Good Eye: Decorated Doors

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Sculptural doors to the 1929 R.W. Ayer Building, designed when advertising was still seen as a benevolent force. (Ben Mikesell/Staff Photographer)

Historians will debate whether Ralph Bencker was a modernist or Art Deco architect. Like so many practitioners in the 1920s and '30s, he combines the sensibility of both in his work, which can be found throughout Philadelphia. But his best-known design, the N.W. Ayer Building on Washington Square, now the Ayer condos, is distinguished by its emphasis on sculptural embellishment.

Bencker's decoration is visible before you open the front door of the 14-story limestone tower. Completed in 1929, the building was designed to serve as the headquarters for Ayer, which was the city's premier advertising agency in the pre-Mad Men era. The door's dark surface is encrusted with a checkerboard of bronze bas-reliefs featuring a vignette of the skills used in the advertising trade. A recent polishing has given them a golden glow.

Executed by sculptors J. Wallace Kelly and Raphael Sabatini, the reliefs include a variety of figures: One depicts a scribe writing in a large manuscript. In another, a figure holds a painter's palette. Further along the door, a pair work at a printing press. All are dressed in medieval gowns.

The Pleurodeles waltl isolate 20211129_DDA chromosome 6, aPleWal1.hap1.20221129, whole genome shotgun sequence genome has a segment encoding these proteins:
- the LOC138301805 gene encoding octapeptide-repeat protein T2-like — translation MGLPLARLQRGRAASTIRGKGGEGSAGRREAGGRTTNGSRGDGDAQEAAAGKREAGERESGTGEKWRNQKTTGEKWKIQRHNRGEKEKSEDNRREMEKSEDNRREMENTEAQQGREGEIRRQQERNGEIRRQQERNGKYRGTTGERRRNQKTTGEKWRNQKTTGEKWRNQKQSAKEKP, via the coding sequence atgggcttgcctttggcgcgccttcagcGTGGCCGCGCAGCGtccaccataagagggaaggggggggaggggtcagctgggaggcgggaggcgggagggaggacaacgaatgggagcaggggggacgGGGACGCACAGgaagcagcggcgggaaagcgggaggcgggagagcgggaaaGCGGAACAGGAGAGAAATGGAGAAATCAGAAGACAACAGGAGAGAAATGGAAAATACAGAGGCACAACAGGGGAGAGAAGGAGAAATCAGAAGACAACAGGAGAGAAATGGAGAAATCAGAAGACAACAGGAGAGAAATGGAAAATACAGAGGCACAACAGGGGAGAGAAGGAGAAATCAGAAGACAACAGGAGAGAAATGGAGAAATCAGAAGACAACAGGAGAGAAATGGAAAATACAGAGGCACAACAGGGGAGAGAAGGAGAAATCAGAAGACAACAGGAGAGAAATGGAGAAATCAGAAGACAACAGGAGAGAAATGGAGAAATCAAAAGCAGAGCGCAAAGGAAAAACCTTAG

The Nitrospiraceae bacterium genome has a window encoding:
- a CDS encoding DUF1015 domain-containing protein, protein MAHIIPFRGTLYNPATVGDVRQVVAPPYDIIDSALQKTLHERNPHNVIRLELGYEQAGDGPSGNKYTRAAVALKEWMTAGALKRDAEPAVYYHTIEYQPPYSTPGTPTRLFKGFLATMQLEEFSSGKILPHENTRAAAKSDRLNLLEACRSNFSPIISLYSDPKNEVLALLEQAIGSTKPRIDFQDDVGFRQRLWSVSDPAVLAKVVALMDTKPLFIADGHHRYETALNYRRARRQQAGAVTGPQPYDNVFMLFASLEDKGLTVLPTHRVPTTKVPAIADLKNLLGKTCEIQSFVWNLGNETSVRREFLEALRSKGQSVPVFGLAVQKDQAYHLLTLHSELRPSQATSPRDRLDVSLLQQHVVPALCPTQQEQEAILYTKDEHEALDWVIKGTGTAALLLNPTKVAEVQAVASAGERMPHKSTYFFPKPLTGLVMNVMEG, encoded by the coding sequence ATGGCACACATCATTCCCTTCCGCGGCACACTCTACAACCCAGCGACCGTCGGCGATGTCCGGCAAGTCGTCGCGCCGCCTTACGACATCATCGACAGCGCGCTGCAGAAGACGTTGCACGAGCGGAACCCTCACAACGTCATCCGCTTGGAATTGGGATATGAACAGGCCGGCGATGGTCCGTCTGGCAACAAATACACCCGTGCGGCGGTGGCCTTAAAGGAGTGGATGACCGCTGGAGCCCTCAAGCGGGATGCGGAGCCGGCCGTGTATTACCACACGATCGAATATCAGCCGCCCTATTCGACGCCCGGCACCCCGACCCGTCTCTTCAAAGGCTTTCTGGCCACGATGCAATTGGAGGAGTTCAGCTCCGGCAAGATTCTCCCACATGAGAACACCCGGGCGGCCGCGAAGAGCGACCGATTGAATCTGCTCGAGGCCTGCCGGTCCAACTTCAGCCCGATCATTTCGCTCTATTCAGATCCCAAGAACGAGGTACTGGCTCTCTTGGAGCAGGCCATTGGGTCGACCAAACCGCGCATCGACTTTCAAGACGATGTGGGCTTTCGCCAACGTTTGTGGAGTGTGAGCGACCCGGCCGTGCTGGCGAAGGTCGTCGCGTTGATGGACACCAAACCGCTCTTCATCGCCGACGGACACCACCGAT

Some have suggested the gowns are meant to evoke ancient Egypt. The discovery of King Tut's tomb in 1922, and the resulting "Tutmania," deeply influenced Art Deco design. But it's more likely that Bencker was throwing everything into the same pot. The gowned figures are interspersed with symbols of the zodiac, along with plows and lamps.

In a 1929 article in Architectural Forum, Bencker explained that the three-part frieze at the top of the doors was meant to tell the history of the advertising profession. It starts with an open book, which Bencker says stands for "truth." At the center, a large, radiating sun glows between two figures, a writer and an artist. Finally, there is a flying bird, suggesting the power of advertising to disseminate a message.

Advertising was still seen as a benevolent force in those days. Of course, now that we're saturated in promotional messages, we tend to be less starry-eyed about the sales pitch.

In a strange irony, it is the residents of the Ayer who now have to endure direct views of the endless loop of ads on the new digital signs on the Lit Bros. building two blocks away on Market Street. Fortunately, those flashing images can't be seen from the sidewalk in front of the Ayer, so you can enjoy the naive charm of Bencker's analog depictions in visual peace.


The Ayer is located on the west side

of Washington Square, between Walnut

and Locust Streets.

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